3. Use customer data to enhance segmentation and targeting. Direct marketers agree that the more they know about the demographics of their list, the easier their targeting becomes and the higher the conversion rate. The use of surveys and other subscriber profiling strategies can allow you to further refine the segmentation of your list according to user preferences and other subscriber dimensions. The more personalized an email appears to a subscriber the more likely it would be opened and read. When subscribers view your email messages as relevant to their needs then unsubscribe rates would drop.

4. Make use of email automation. An opt-in form on a website collects a visitors contact information, automatically sends them an email response, sends them follow-up emails and allows them to manage their own subscription. Automation should lead to greater efficiency in marketing, but many marketers are not using the latest tools that can free up their time for those tasks where human input is really critical. For example, subscribers can be sent marketing messages to match yearly holidays, seasons and even birthdays without further input from the marketer.

5. Make your email marketing a conversation. The success of the new Web 2.0 technologies such as Facebook, YouTube, MySpace and Twitter shows how much consumers want to be heard. They are not lacking in opinions on a host of issues, and asking them to rate and review your products or services can lead to higher responses. These reviews can also be used in your own marketing as testimonials and as evidence that you are not just talking to the consumer, but listening as well. When consumers feel like their opinions count, your company will experience an increase in customer loyalty.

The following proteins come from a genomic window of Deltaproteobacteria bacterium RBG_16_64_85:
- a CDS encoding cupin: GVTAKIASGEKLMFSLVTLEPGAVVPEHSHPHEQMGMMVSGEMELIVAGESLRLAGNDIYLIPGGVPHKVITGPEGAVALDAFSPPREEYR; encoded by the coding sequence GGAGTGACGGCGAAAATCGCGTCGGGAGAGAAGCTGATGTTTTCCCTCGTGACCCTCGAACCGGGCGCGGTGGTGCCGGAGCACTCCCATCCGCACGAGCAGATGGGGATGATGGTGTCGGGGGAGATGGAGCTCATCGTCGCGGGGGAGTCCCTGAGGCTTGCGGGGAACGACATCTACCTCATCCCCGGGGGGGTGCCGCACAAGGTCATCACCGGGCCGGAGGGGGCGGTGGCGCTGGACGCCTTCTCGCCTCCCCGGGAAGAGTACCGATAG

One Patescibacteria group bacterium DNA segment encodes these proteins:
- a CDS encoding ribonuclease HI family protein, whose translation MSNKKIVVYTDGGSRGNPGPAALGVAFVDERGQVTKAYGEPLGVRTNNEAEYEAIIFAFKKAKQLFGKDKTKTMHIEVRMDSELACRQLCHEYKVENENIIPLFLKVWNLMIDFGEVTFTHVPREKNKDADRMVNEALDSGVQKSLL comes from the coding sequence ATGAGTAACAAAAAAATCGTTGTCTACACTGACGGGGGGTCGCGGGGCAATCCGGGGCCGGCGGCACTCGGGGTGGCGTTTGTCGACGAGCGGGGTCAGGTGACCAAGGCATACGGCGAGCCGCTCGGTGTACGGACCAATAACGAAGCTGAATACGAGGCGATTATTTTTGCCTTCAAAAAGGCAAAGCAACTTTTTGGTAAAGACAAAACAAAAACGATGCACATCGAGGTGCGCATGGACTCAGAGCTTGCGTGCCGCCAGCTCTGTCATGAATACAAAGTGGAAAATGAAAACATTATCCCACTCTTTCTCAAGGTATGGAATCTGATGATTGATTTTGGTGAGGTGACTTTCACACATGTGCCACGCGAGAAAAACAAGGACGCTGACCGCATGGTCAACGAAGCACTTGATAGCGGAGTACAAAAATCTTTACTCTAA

6. Integrate offline marketing with your email marketing. A hard-line segmentation of offline and online marketing can prove a mistake. An offline marketing model which has worked well for your company can be integrated into your online marketing rather than abandoning the offline approach completely. Email marketing should be seen as a new way to reach the consumer - a new communication channel - rather than a whole new other world. For example, offline coupons can be translated into online coupons sent by email. You should therefore use email marketing to compliment your offline efforts not replace it.